Log in

No account? Create an account
How I'm voting. - CERisE's Testing for L — LiveJournal

> Recent Entries
> Archive
> Friends
> Profile

February 5th, 2008

Previous Entry Share Next Entry
12:37 pm - How I'm voting.
President: Barack Obama.

Hillary projects a very strong feeling of a "nanny state". She's on record as having been horrified by the "Hot Coffee" mod of GTA: San Andreas. She's been on record supporting an awful lot of RIAA issues. Obama doesn't have that history.

I like Clinton's plan for universal health care, but Obama is at least for universal access to health care. That's a good start.

I've heard some people point out that Obama's against gay marriage. He's on record bringing his religious beliefs into it as well. However, Obama is also for repealing "Don't Ask, Don't Tell", supports equal rights for alphabet soup folk (read: GLBT + whatever other letters you think need to get tacked on there) in adoption and employment, civil unions, expanding hate crime legislation, and voted against the Defense of Marriage Act and a Federal Marriage amendment which would have prevented gay marriage.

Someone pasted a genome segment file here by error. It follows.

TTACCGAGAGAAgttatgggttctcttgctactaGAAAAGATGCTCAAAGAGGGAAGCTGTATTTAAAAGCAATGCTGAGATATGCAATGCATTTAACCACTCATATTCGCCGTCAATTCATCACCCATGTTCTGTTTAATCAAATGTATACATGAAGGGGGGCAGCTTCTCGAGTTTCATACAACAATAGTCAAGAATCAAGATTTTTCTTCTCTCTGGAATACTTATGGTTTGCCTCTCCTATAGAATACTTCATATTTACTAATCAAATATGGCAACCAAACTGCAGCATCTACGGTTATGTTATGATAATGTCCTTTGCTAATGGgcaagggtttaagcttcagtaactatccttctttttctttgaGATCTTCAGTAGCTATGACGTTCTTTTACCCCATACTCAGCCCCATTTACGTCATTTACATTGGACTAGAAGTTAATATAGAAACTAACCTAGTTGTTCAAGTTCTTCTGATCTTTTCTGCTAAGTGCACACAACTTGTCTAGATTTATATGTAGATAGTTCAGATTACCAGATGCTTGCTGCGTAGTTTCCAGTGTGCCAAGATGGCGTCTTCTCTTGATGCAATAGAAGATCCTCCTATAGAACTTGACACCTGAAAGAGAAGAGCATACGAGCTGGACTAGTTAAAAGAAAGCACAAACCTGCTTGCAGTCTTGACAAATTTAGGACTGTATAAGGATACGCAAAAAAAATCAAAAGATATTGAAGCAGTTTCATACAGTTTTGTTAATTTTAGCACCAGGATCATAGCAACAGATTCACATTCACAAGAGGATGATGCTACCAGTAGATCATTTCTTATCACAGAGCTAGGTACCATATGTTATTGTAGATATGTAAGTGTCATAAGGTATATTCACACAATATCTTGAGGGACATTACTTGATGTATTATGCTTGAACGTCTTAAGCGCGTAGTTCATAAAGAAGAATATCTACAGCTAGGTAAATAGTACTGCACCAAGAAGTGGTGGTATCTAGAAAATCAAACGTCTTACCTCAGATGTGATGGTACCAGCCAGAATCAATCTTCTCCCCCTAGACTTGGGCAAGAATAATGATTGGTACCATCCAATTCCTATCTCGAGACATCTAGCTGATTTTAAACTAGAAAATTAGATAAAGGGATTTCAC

Obama is *not* anti-gay.

91: No. The only argument submitted for this is a "PLEASE VOTE NO ON THIS" from the authors of the prop.
92: No. I like the idea of lowering Community College tuition, but I don't like that the funding to make up the difference has to come from somewhere.
93: No. It brings about a reduction of 2 years in term limits, nonspecific to whether they were spent in the state senate or state assembly, while resetting the limits for some 42 members of the state legislature who would term out.
94-97: Yes. The stuff about this being a sweet deal for the four tribes mentioned is true. The stuff about this working against the other ones is false. There's nothing in this that stops any tribe from developing a similar agreement. Additionally, it brings in extra revenue from the state from the pockets of the people who are separating themselves from their money. I'm all for that.